Blame global warming. Or, if you're not a believer, simply point to the long-term ebb and flow of SoCal's stormy-or-mild winters.
But it's dry out there. And we're not just talking about the recent beach days we've seen in SoCal. (LAX tied 1985's record high temperature of 85 yesterday).
We're on track to record the driest year L.A.'s ever had. Ever:
Downtown Los Angeles has so far recorded 3.49 inches of precipitation, the lowest amount since officials started keeping such records way back in 1877, according to the National Weather Service.
We have nearly two weeks to go, but it's not looking good. Even rain predicted for Thursday might not show, National Weather Service weather specialist Bonnie Bartling told us.
“We're not seeing any rain through the end of the month,” she said.
We have more than a half inch to go before 2013 would lose out to the current record holder, 1953, which saw 4.08 inches. Normal rainfall for downtown L.A. is nearly 15 inches.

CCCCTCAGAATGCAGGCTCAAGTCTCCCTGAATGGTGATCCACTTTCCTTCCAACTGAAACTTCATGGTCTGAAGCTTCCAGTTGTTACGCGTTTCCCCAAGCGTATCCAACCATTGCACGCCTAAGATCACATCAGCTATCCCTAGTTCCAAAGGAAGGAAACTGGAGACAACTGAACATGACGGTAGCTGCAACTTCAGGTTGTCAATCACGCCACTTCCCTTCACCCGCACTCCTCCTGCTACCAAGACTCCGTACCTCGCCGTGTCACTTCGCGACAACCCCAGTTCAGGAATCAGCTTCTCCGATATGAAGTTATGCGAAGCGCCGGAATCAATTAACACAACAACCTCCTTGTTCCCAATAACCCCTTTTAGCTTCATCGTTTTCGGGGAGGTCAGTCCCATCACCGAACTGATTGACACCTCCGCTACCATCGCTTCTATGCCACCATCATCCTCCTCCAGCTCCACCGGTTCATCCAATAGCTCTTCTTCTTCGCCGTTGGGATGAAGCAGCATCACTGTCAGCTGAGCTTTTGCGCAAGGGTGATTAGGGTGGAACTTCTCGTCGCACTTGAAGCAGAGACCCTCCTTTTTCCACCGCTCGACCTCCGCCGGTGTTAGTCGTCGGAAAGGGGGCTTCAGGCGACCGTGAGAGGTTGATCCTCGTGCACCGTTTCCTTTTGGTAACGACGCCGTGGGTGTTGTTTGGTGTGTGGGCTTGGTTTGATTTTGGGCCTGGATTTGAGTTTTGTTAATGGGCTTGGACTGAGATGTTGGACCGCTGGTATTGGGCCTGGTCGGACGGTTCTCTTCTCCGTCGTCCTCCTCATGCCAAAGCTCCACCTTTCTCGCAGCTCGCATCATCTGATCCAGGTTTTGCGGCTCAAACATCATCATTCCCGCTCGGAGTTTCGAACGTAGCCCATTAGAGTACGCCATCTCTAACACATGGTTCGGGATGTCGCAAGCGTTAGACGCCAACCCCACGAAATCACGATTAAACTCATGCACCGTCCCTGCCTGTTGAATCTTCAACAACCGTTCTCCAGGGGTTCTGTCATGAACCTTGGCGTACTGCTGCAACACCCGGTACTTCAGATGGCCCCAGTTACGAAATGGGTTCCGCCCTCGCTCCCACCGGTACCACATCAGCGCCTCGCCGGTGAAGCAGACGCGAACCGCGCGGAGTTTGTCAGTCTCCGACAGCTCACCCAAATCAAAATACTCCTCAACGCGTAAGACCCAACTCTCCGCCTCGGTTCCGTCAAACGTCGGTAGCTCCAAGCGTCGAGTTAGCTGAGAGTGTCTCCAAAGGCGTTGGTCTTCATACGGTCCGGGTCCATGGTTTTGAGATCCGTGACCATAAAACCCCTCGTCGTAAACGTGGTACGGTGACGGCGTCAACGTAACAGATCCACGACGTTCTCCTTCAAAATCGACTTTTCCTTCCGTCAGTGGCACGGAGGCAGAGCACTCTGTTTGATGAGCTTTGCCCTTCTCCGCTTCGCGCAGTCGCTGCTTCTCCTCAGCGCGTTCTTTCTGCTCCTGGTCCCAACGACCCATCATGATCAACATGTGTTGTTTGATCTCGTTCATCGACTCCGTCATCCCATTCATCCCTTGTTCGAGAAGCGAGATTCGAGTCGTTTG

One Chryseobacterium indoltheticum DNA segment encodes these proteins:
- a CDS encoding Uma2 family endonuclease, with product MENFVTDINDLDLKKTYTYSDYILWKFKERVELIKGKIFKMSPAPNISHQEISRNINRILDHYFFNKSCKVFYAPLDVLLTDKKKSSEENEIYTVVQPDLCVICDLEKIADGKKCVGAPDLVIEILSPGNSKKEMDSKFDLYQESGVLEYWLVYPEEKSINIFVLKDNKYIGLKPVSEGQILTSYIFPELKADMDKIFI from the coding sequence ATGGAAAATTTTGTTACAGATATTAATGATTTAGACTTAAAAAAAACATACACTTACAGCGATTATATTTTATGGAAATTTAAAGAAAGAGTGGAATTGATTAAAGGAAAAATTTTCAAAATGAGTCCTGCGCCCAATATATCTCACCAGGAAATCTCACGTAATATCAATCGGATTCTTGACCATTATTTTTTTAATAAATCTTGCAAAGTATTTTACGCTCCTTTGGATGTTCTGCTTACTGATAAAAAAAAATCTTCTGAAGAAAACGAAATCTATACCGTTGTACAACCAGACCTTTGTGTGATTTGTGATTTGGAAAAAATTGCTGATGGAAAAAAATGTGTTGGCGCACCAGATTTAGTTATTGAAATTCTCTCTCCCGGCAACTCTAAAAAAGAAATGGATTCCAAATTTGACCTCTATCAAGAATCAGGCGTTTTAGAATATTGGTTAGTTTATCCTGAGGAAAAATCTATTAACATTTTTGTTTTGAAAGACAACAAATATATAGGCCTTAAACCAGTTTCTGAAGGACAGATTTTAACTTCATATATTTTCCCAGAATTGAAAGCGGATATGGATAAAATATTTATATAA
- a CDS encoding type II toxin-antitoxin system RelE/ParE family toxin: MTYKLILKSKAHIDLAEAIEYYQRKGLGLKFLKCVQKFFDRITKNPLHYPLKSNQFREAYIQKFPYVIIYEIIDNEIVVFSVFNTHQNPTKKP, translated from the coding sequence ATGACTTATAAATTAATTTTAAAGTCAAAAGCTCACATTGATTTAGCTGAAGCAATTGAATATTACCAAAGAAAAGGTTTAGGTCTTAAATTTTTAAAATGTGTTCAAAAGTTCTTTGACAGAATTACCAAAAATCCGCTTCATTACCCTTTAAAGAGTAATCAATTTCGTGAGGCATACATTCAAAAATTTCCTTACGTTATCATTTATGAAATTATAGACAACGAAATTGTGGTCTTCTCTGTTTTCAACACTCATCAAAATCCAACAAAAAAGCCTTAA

If you're a native or long-time Angeleno, though, you know there's rarely a normal year. It can either be a Pineapple Express of Pacific storms or a trickle.
This year it's a trickle, with year-to-date rain equaling about one-fourth of so-called normal, the NWS says.
Bartling says there's little about the year's weather patterns that speak to a dry year so far. We're not in the midst of a La Nina or an El Nino, the latter of which would at least bring some rain.
“We're in neutral,” she says. “It doesn't give us indicators one way or another. We could be above below or average.”
There's one big caveat here, however. The weather professionals usually measure annual precipitation by so-called “water years” — July 1 through June 30.
By that measure, we still have time. And February is SoCal's wettest month. This year was already beat by the 2006-2007 water year, which saw a record low 3.21 inches of wetness.
“There's always hope for rain,” Bartling says. “It's like the stock market. It goes up and down.”